Michael Faber’s latest novel is certainly an intriguing one. The Book of Strange New Things is a science fiction novel, in it we are introduced to a new world whilst examining issues that are very much part of our human world.
Our protagonist, Peter Leigh, is a Christian pastor. He was saved from a previously troubled existence by religion and the support of loving wife Beatrice. He is extremely close to his wife but the novel opens with their separation as Peter is forced to leave her behind to embark on a humanitarian mission in deep space. Selected as a missionary by a large global corporation called USIC, Peter’s mission is to establish a base on a planet called Oasis in a neighbouring galaxy.
On arrival we gradually unearth the world of the Oasons who inhabit the planet. These mysterious ‘aliens’ are very different in appearance, have their own language and a very strong religious faith. Admittedly, as someone who is not a frequent reader of sci-fi I did find it a little hard to get into this book. Additionally, after the initial intrigue surrounding the Oasons I didn’t really enjoy much of the plot which followed.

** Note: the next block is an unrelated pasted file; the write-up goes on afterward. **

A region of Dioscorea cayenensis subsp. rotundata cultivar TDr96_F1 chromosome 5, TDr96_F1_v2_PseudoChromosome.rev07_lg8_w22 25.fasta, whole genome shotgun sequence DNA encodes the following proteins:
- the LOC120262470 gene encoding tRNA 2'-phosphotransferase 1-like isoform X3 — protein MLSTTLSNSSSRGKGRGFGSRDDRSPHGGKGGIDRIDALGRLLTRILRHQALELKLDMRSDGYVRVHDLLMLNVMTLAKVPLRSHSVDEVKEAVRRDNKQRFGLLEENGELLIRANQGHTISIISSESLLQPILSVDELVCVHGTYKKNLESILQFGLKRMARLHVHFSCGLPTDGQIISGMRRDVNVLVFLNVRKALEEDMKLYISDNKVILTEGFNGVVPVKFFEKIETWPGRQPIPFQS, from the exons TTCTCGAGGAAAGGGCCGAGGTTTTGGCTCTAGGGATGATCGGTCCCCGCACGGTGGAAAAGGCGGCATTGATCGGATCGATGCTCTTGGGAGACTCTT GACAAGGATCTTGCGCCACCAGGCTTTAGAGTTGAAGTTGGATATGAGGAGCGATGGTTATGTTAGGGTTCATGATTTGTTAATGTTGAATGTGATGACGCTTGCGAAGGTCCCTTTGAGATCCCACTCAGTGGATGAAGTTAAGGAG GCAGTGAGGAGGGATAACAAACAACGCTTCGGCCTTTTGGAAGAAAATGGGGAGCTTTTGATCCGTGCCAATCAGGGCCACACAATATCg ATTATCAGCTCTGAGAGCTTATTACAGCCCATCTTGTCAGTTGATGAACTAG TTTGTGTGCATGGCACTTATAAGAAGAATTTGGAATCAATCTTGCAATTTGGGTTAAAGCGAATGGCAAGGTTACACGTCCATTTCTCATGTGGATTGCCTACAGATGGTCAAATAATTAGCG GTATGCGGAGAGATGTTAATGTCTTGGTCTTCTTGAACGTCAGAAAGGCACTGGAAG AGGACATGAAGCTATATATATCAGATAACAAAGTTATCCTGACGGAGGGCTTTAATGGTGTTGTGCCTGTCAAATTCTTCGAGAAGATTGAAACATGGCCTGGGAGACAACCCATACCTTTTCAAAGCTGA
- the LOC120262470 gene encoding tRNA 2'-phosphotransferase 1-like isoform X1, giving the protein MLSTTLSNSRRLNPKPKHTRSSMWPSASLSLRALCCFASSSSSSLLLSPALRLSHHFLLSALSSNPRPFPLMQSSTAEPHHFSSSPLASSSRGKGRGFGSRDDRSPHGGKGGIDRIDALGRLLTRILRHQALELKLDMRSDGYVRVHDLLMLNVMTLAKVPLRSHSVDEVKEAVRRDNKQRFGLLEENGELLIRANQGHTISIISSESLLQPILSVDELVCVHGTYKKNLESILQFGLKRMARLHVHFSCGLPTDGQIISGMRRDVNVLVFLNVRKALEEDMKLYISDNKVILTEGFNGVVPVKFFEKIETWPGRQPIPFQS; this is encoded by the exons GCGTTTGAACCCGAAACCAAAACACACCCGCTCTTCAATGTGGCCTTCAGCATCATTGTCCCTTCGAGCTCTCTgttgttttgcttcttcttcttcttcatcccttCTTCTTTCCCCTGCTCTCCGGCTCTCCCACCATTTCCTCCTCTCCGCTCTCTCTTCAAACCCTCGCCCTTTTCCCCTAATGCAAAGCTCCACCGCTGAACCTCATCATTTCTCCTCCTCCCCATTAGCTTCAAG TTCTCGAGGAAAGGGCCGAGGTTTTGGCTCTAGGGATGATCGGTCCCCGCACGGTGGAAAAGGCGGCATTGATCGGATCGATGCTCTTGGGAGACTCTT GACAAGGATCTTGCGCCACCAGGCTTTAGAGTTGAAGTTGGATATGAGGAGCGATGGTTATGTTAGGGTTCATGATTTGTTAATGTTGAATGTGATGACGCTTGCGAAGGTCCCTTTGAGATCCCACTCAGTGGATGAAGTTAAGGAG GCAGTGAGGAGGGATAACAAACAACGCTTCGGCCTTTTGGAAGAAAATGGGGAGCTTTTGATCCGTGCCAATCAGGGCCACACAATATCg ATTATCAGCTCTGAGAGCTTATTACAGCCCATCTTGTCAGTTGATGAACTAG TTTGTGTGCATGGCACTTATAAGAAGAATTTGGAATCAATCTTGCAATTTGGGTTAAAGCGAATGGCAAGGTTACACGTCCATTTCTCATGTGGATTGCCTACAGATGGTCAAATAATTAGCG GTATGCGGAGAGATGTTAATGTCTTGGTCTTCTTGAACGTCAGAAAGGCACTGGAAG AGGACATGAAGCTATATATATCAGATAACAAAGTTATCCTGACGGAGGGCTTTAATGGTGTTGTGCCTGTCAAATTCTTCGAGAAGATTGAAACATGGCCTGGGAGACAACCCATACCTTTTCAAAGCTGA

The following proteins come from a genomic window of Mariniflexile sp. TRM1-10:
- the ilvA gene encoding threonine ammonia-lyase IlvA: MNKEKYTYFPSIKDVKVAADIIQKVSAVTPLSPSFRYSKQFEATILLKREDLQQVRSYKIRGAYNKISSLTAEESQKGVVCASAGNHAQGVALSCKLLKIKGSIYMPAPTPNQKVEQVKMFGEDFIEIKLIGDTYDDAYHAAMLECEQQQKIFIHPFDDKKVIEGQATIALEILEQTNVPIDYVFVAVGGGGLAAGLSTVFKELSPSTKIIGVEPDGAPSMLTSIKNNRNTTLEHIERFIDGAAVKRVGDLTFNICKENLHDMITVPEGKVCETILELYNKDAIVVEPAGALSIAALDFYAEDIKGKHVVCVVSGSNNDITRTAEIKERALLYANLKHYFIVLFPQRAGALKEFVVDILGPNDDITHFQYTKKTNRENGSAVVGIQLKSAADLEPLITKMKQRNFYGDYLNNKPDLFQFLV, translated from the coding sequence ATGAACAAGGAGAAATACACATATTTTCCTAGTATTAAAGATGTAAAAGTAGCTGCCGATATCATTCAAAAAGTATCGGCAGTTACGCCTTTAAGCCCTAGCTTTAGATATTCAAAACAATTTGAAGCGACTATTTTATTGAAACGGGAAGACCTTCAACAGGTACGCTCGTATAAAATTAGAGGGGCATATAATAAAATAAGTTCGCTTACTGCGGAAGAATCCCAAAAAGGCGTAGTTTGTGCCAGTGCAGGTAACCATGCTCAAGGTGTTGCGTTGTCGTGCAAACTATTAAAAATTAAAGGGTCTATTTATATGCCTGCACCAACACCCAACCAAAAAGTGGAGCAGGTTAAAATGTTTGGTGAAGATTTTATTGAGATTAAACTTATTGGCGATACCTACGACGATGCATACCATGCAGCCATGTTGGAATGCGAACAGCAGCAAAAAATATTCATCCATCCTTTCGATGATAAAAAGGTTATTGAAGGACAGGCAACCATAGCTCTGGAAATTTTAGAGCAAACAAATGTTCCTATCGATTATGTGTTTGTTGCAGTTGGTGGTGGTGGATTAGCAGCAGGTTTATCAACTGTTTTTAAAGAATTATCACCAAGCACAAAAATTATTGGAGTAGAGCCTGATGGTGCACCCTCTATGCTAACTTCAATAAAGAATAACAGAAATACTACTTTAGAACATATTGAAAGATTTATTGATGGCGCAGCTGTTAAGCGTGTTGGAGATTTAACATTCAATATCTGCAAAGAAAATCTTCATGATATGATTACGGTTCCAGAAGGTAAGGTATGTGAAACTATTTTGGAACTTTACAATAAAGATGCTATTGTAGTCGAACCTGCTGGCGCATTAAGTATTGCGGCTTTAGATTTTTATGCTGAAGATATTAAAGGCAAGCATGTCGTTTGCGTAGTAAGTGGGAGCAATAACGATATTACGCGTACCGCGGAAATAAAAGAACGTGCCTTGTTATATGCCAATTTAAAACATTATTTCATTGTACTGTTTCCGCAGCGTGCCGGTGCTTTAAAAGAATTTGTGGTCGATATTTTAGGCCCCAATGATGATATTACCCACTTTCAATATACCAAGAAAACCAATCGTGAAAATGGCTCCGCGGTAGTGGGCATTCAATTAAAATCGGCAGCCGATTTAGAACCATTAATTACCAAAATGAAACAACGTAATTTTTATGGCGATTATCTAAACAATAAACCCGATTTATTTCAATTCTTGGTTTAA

‘Whether it’s a human body or Christian endeavour or life in general, we can’t keep it going if too much of what we need is taken away from us’
The parts of the novel I enjoyed the most focused on the gradual unravelling of Peter and Bea’s marriage. This is very much mediation on the strength of love and relationships, examining the strain that distance can cause to a seemingly unbreakable bond. This is shown in epistolary form, we see the messages exchanged between the couple via ‘the Shoot’ Within these messages there is stark contrast between the events taking place on earth and on Oasis. Bea relays tales of major disruption and natural disaster, whilst in another galaxy Peter’s days seem more mundane, everyday events of building relationships with the inhabitants, feeding and teaching.
The Book of Strange New Things is a slow burner of a novel. Whilst this wasn’t a book that suited my personal tastes it is well written and would appeal to fans of sci-fi or readers of Faber’s previous novels. This is a story of love, faith and sacrifice that spans the galaxies.